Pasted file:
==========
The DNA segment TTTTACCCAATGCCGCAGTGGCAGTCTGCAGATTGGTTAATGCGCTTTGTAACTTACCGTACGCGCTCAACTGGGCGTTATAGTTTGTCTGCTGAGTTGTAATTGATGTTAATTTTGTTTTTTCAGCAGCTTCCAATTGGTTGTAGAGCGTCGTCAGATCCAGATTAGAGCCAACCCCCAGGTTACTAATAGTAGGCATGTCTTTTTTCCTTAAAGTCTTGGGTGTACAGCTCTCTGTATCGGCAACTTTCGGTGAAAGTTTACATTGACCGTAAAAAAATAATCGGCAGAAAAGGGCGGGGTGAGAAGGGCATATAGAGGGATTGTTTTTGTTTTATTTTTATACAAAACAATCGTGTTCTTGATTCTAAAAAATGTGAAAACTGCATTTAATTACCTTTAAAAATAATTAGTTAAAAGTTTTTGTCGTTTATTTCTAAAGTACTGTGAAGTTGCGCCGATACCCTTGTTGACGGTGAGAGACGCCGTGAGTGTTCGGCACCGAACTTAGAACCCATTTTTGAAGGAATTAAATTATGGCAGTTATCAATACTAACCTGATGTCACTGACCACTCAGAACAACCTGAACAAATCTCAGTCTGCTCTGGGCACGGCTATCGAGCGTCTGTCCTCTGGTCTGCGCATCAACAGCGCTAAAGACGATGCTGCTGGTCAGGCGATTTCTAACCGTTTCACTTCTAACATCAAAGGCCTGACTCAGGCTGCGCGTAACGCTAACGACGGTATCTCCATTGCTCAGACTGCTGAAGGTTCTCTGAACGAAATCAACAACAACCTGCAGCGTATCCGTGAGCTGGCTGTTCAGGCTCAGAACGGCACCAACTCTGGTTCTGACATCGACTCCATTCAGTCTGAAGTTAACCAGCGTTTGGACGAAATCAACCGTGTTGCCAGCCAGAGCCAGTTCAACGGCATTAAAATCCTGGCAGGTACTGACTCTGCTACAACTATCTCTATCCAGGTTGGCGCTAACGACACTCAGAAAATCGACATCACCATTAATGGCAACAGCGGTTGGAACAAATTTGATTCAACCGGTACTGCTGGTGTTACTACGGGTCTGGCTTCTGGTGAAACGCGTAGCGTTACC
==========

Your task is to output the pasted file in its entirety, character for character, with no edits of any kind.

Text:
The DNA segment TTTTACCCAATGCCGCAGTGGCAGTCTGCAGATTGGTTAATGCGCTTTGTAACTTACCGTACGCGCTCAACTGGGCGTTATAGTTTGTCTGCTGAGTTGTAATTGATGTTAATTTTGTTTTTTCAGCAGCTTCCAATTGGTTGTAGAGCGTCGTCAGATCCAGATTAGAGCCAACCCCCAGGTTACTAATAGTAGGCATGTCTTTTTTCCTTAAAGTCTTGGGTGTACAGCTCTCTGTATCGGCAACTTTCGGTGAAAGTTTACATTGACCGTAAAAAAATAATCGGCAGAAAAGGGCGGGGTGAGAAGGGCATATAGAGGGATTGTTTTTGTTTTATTTTTATACAAAACAATCGTGTTCTTGATTCTAAAAAATGTGAAAACTGCATTTAATTACCTTTAAAAATAATTAGTTAAAAGTTTTTGTCGTTTATTTCTAAAGTACTGTGAAGTTGCGCCGATACCCTTGTTGACGGTGAGAGACGCCGTGAGTGTTCGGCACCGAACTTAGAACCCATTTTTGAAGGAATTAAATTATGGCAGTTATCAATACTAACCTGATGTCACTGACCACTCAGAACAACCTGAACAAATCTCAGTCTGCTCTGGGCACGGCTATCGAGCGTCTGTCCTCTGGTCTGCGCATCAACAGCGCTAAAGACGATGCTGCTGGTCAGGCGATTTCTAACCGTTTCACTTCTAACATCAAAGGCCTGACTCAGGCTGCGCGTAACGCTAACGACGGTATCTCCATTGCTCAGACTGCTGAAGGTTCTCTGAACGAAATCAACAACAACCTGCAGCGTATCCGTGAGCTGGCTGTTCAGGCTCAGAACGGCACCAACTCTGGTTCTGACATCGACTCCATTCAGTCTGAAGTTAACCAGCGTTTGGACGAAATCAACCGTGTTGCCAGCCAGAGCCAGTTCAACGGCATTAAAATCCTGGCAGGTACTGACTCTGCTACAACTATCTCTATCCAGGTTGGCGCTAACGACACTCAGAAAATCGACATCACCATTAATGGCAACAGCGGTTGGAACAAATTTGATTCAACCGGTACTGCTGGTGTTACTACGGGTCTGGCTTCTGGTGAAACGCGTAGCGTTACC